Salmaan A. Jawaid, MD
David R. Cave, MD
Video endoscopic capsules (PillCam, Medtronic, MN, USA; EC-10, Olympus America, PA; Mirocam, South Korea; and CapsoCam, Capsovision, CA) can be swallowed and images obtained from the entire small bowel without the need for sedation.1 Individual digital images are transmitted out of the body by radio frequency to a recording device worn about the patient’s waist (PillCam and EC-10 use human body conduction and CapsoCam capsule is recovered from the fecal stream). The images are processed and viewed as a video on a computer workstation after completion of the study.
Capsule endoscopy is indicated as a procedure for evaluation of suspected disease of the small intestine including the following:
1. Small intestinal bleeding (aka obscure gastrointestinal bleeding)2: These are patients with GI bleeding in whom no diagnosis has been made after upper endoscopy and colonoscopy. Capsule endoscopy has been shown to be superior to both push enteroscopy and radiographic imaging of the small bowel in the evaluation of these patients.3 If a source of bleeding is detected by capsule endoscopy, a targeted deep enteroscopy (either through an anterograde or retrograde approach) has been shown to increase the diagnostic and therapeutic benefit in these patients.4,5
2. Known or suspected Crohn disease: In one study capsule endoscopy detected all the lesions seen on small bowel series and computed tomography scanning and detected additional lesions in 47% of cases.6 In addition, capsule endoscopy findings can alter treatment strategies in a number of patients.7
3. Other suspected small bowel diseases. A growing body of literature supports the superiority of capsule endoscopy over other imaging modalities of the small bowel to detect and further characterize polyposis syndromes, celiac disease, and other malabsorption disorders.8
1. Swallowing disorders (though the capsule can be placed endoscopically)
2. Implanted pacemakers and defibrillators. This is an FDA recommendation that has been questioned by multiple studies
3. Small bowel obstruction
4. Small intestinal strictures (degree of stricturing can be assessed with the patency capsule)
The typical timing of a capsule exam is to begin the study at 8 AM. with completion of the study at 4 PM. This allows 8 hours of image acquisition during one working day. However, most manufactures now have capsules with a battery life of more than 12 hours, so the capsule recorder may be returned the following day.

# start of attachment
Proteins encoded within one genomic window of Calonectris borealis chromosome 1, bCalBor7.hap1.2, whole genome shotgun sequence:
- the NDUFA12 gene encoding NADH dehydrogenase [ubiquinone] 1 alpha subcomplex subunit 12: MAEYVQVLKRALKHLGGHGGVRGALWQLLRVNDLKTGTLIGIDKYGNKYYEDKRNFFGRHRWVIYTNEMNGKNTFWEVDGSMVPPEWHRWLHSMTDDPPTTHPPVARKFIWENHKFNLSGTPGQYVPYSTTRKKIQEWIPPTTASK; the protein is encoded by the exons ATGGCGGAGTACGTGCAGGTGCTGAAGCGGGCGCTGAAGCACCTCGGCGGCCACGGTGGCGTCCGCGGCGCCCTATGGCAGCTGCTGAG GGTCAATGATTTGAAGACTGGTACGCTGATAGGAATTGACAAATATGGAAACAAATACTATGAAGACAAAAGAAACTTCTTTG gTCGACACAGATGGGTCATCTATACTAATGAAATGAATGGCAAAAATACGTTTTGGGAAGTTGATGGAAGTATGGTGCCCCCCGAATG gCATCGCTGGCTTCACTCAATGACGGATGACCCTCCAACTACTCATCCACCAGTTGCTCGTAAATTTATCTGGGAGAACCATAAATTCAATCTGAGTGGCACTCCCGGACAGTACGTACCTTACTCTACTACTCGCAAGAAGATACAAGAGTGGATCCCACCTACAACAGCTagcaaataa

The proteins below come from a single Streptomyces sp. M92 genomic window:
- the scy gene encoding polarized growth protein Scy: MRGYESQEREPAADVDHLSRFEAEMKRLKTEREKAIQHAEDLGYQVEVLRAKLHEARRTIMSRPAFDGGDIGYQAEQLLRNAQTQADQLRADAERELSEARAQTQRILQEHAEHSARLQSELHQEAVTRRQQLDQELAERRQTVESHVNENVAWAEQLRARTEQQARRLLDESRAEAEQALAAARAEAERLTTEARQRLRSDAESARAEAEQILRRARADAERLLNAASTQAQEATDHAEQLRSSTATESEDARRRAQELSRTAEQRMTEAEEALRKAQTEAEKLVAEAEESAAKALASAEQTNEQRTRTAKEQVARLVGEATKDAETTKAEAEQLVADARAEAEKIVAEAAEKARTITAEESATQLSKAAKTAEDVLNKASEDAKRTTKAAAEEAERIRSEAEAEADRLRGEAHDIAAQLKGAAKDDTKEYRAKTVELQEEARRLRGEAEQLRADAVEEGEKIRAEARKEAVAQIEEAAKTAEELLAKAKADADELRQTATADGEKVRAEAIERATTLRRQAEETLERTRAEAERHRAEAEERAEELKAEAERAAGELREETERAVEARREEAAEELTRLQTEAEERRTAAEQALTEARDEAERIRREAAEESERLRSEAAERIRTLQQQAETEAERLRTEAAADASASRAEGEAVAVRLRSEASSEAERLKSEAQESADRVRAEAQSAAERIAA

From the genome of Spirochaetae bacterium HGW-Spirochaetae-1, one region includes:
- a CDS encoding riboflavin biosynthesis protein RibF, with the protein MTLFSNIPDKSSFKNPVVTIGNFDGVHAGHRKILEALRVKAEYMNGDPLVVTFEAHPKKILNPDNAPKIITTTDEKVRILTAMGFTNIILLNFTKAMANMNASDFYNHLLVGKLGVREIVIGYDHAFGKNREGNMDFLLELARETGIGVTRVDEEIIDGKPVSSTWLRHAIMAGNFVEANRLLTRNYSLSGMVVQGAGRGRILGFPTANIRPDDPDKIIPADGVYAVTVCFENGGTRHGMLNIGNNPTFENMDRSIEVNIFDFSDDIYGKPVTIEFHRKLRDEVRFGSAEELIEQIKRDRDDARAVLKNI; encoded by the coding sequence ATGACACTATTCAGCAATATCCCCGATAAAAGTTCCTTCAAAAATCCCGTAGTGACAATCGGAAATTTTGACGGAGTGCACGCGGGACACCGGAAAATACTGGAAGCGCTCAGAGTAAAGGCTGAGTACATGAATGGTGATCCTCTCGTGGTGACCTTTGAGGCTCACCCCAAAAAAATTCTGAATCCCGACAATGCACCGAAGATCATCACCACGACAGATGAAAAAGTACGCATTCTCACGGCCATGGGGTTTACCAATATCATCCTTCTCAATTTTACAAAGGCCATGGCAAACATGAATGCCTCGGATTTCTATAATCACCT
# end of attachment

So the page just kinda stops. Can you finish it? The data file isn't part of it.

1. Instruct the patient to present on the morning of the exam after a 12-hour fast. Some facilities use a 2 L polyethylene glycol preparation the night before.
2. Discontinue oral iron supplementation 3 days prior to the exam.
3. Advise them not to take medications, antacids, or sucralfate, since they can coat the intestinal lining, limiting visualization. Narcotics and antispasmodics can delay both gastric and intestinal emptying, making it difficult to visualize the entire small bowel during the 8-hour acquisition time.
4. Instruct patients to bring their medications with them to take during the day, if necessary. If a patient is diabetic, insulin doses may need to be adjusted.
5. Anticoagulants do not need to be stopped prior to the exam.
6. Instruct the patient to wear loose clothing on the day of the exam. Dresses should be avoided. A buttoned shirt and loose-fitting pants work best.
7. Charge the recorder’s battery the evening prior to the study.
8. Bowel preparation may improve the quality of small bowel visualization but has minimal to no effect on transit times or visualization of the cecum, thus is not recommended.9
1. Small bowel capsules are approximately 11 × 26 mm. They contain light-emitting diodes as a strobe type light source, a lens, a color camera chip, two silver oxide batteries, a radio frequency transmitter, and an antenna. The PillCam is a complementary metal oxide semiconductor chip while the EC-10 uses a CCD chip. The capsules obtain 2 to 3 images per second and transmit data via radio frequency or human body conduction to the recording device worn about the patient’s waist. The capsules are disposable and do not need to be retrieved by the patient. They are passed naturally with a bowel movement. However, the CapsoCam, which has four cameras, needs to be recovered from the fecal stream with a simple collection kit. The video may be retrieved from the capsule and processed locally or mailed to a central reading facility.
2. Recording devices: These are mini-computers worn on a belt with up to 5 GB of memory, allowing for storage of the raw data obtained during a typical 8- to 12-hour examination. Once the study is completed, the recorded data are downloaded to a computer workstation with software that processes the images into a video for reading.
3. The real-time viewer: Recording devices with this capability can allow real-time viewing of the intestinal tract without having to wait for images to be downloaded. This allows for the quick detection of active bleeding or determining whether the capsule has left the stomach, without having to wait at least 8 hours before determining location of bleeding. CapsoCam does not have this facility.
Full access? Get Clinical Tree